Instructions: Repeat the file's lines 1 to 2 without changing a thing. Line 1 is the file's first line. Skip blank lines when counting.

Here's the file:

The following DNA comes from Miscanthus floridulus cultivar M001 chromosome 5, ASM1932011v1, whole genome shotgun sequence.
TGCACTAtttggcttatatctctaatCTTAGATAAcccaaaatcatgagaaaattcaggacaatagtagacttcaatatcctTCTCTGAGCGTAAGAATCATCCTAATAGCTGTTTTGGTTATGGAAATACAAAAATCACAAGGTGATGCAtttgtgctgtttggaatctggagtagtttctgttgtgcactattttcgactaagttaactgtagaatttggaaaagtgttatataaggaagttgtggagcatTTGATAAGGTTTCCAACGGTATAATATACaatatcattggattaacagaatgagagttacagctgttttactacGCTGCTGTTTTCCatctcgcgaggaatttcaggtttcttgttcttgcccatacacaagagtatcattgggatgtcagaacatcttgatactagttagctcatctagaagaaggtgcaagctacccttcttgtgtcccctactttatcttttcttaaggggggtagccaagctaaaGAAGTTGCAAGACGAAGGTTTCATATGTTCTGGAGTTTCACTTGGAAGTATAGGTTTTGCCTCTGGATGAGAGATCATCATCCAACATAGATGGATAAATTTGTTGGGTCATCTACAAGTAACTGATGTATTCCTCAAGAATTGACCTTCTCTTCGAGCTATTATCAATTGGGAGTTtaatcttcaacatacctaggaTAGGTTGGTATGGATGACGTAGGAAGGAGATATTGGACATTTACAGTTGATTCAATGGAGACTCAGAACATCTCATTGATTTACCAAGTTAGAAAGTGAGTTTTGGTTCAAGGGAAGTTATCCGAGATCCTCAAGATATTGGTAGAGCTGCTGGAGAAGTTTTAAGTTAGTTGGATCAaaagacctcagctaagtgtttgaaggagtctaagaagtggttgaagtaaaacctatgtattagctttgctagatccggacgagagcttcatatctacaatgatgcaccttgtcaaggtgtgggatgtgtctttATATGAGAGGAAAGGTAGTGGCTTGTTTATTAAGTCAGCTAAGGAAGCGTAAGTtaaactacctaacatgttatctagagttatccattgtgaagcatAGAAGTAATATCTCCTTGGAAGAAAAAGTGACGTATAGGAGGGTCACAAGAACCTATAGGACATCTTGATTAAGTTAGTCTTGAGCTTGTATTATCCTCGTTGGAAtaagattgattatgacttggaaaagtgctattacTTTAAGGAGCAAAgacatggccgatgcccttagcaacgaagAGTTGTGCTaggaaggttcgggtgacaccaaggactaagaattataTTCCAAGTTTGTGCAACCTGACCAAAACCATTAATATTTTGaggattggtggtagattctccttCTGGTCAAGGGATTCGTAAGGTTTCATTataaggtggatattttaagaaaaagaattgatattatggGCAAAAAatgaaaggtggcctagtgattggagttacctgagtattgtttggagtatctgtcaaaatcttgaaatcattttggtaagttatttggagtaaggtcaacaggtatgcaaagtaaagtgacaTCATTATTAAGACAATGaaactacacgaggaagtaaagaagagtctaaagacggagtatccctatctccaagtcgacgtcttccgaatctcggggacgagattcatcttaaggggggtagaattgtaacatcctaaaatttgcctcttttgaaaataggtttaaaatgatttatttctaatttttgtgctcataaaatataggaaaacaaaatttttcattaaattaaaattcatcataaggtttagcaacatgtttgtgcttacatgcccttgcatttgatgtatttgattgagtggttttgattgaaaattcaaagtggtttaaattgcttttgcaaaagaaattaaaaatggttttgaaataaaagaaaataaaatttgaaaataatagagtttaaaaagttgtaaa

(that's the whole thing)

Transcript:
The following DNA comes from Miscanthus floridulus cultivar M001 chromosome 5, ASM1932011v1, whole genome shotgun sequence.
TGCACTAtttggcttatatctctaatCTTAGATAAcccaaaatcatgagaaaattcaggacaatagtagacttcaatatcctTCTCTGAGCGTAAGAATCATCCTAATAGCTGTTTTGGTTATGGAAATACAAAAATCACAAGGTGATGCAtttgtgctgtttggaatctggagtagtttctgttgtgcactattttcgactaagttaactgtagaatttggaaaagtgttatataaggaagttgtggagcatTTGATAAGGTTTCCAACGGTATAATATACaatatcattggattaacagaatgagagttacagctgttttactacGCTGCTGTTTTCCatctcgcgaggaatttcaggtttcttgttcttgcccatacacaagagtatcattgggatgtcagaacatcttgatactagttagctcatctagaagaaggtgcaagctacccttcttgtgtcccctactttatcttttcttaaggggggtagccaagctaaaGAAGTTGCAAGACGAAGGTTTCATATGTTCTGGAGTTTCACTTGGAAGTATAGGTTTTGCCTCTGGATGAGAGATCATCATCCAACATAGATGGATAAATTTGTTGGGTCATCTACAAGTAACTGATGTATTCCTCAAGAATTGACCTTCTCTTCGAGCTATTATCAATTGGGAGTTtaatcttcaacatacctaggaTAGGTTGGTATGGATGACGTAGGAAGGAGATATTGGACATTTACAGTTGATTCAATGGAGACTCAGAACATCTCATTGATTTACCAAGTTAGAAAGTGAGTTTTGGTTCAAGGGAAGTTATCCGAGATCCTCAAGATATTGGTAGAGCTGCTGGAGAAGTTTTAAGTTAGTTGGATCAaaagacctcagctaagtgtttgaaggagtctaagaagtggttgaagtaaaacctatgtattagctttgctagatccggacgagagcttcatatctacaatgatgcaccttgtcaaggtgtgggatgtgtctttATATGAGAGGAAAGGTAGTGGCTTGTTTATTAAGTCAGCTAAGGAAGCGTAAGTtaaactacctaacatgttatctagagttatccattgtgaagcatAGAAGTAATATCTCCTTGGAAGAAAAAGTGACGTATAGGAGGGTCACAAGAACCTATAGGACATCTTGATTAAGTTAGTCTTGAGCTTGTATTATCCTCGTTGGAAtaagattgattatgacttggaaaagtgctattacTTTAAGGAGCAAAgacatggccgatgcccttagcaacgaagAGTTGTGCTaggaaggttcgggtgacaccaaggactaagaattataTTCCAAGTTTGTGCAACCTGACCAAAACCATTAATATTTTGaggattggtggtagattctccttCTGGTCAAGGGATTCGTAAGGTTTCATTataaggtggatattttaagaaaaagaattgatattatggGCAAAAAatgaaaggtggcctagtgattggagttacctgagtattgtttggagtatctgtcaaaatcttgaaatcattttggtaagttatttggagtaaggtcaacaggtatgcaaagtaaagtgacaTCATTATTAAGACAATGaaactacacgaggaagtaaagaagagtctaaagacggagtatccctatctccaagtcgacgtcttccgaatctcggggacgagattcatcttaaggggggtagaattgtaacatcctaaaatttgcctcttttgaaaataggtttaaaatgatttatttctaatttttgtgctcataaaatataggaaaacaaaatttttcattaaattaaaattcatcataaggtttagcaacatgtttgtgcttacatgcccttgcatttgatgtatttgattgagtggttttgattgaaaattcaaagtggtttaaattgcttttgcaaaagaaattaaaaatggttttgaaataaaagaaaataaaatttgaaaataatagagtttaaaaagttgtaaa